BEIJING (REUTERS, AFP) - The 15-year-old Russian figure skater embroiled in a Winter Games doping scandal has defended her positive drug test by saying it was caused by a mix-up with her grandfather’s heart medication, an Olympic official said on Tuesday (Feb 15).
Kamila Valieva made the argument at a hearing with the Court of Arbitration for Sport (CAS) into whether she should be allowed to continue competing in Beijing, Denis Oswald, Permanent Chair of the International Olympic Committee’s (IOC) Disciplinary Commission said.
“Her argument was this contamination happened with a product her grandfather was taking,” Oswald said.
The World Anti-Doping Agency (WADA) and the IOC did not immediately respond to a Reuters email after his comments.
Earlier, the IOC said in a press conference that Valieva’s “B” sample had yet to be analysed despite the initial positive result.
The teenager was cleared by CAS to compete in Tuesday evening’s single event after a panel agreed with the Russian Anti-Doping Agency’s (Rusada) decision to lift a ban on her.
Valieva was tested at her national championships on Dec 25, but the positive test for a banned angina drug was not revealed until Feb 8, after she had already competed at the Beijing Games.
Valieva said the days leading up to her being cleared to compete in the women's singles event at the Beijing Games on Tuesday despite having tested positive for a banned substance had left her emotionally fatigued.
"These (past few) days have been very difficult for me," the 15-year-old told Russia's Channel One in her first comments about the situation.
"It's as if I don't have any emotions left. I am happy but at the same time I am emotionally tired."
The case has hinged on the delay between the collection of her sample and its analysis, which was only carried out six weeks later.
Valieva was tested at the Russian national championships on Dec 25, but the positive test for a banned angina drug was not revealed until Feb 8, which triggered an automatic suspension. Rusada lifted the suspension on Feb 9.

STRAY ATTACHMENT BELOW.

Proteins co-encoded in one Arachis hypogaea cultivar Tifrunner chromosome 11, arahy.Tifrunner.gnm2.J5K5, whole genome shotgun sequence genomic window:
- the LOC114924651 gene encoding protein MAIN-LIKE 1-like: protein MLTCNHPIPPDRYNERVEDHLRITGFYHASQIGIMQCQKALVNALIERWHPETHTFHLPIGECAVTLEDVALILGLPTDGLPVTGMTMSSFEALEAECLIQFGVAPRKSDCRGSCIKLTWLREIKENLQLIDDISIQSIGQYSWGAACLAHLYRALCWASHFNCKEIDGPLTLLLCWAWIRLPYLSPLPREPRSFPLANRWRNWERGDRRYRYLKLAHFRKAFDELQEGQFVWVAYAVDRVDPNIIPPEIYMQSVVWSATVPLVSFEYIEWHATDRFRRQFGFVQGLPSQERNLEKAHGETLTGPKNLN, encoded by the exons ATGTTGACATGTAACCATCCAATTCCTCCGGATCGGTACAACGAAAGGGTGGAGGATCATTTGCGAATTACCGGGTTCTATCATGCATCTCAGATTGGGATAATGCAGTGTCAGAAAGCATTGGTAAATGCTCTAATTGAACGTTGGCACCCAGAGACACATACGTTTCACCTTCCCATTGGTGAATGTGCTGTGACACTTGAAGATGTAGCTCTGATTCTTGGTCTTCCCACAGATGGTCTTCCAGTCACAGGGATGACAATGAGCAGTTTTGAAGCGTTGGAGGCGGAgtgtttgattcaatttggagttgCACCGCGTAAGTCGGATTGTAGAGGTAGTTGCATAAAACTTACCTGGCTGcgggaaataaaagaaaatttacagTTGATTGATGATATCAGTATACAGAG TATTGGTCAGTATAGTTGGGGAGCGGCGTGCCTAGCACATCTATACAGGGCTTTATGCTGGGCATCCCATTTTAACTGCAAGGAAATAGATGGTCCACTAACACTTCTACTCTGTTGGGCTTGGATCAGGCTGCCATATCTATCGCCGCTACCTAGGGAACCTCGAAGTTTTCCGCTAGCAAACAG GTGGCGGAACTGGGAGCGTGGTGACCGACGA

But the delay allowed her to compete at the Beijing Games on Feb 7, when she led the Russian team to the gold.
Normally drug tests involving athletes preparing to compete in major championships would be expedited by the national anti-doping authority of the country involved.
But the World Anti-Doping Agency said the Rusada made no request to accelerate the testing of Valieva's sample.
If Valieva finishes in the top three of the women's singles event, the medal ceremony will not be held at the Olympics, prompting outrage from athletes and officials around the world.
The United States Anti-Doping Agency (Usada) accused Russia of "hijacking" the Games.
Usada expressed sympathy for the athlete but chief executive Travis Tygart said "only time will tell" if Valieva should have been allowed to compete in Beijing after testing positive for the endurance-boosting angina medication trimetazidine.
He said if Valieva was later disqualified, the CAS ruling will "once again permit the Russians to taint the Olympic Games".
"Either way, for the sixth consecutive Olympic Games, Russia has hijacked the competition and stolen the moment from clean athletes and the public," Tygart said.
"If Russia would have properly processed this sample which they collected weeks prior to the Olympic Games, we would know for certain whether the women's individual event starting tomorrow will be a real competition and whether she should have been allowed to skate in the Figure Skating Team Event."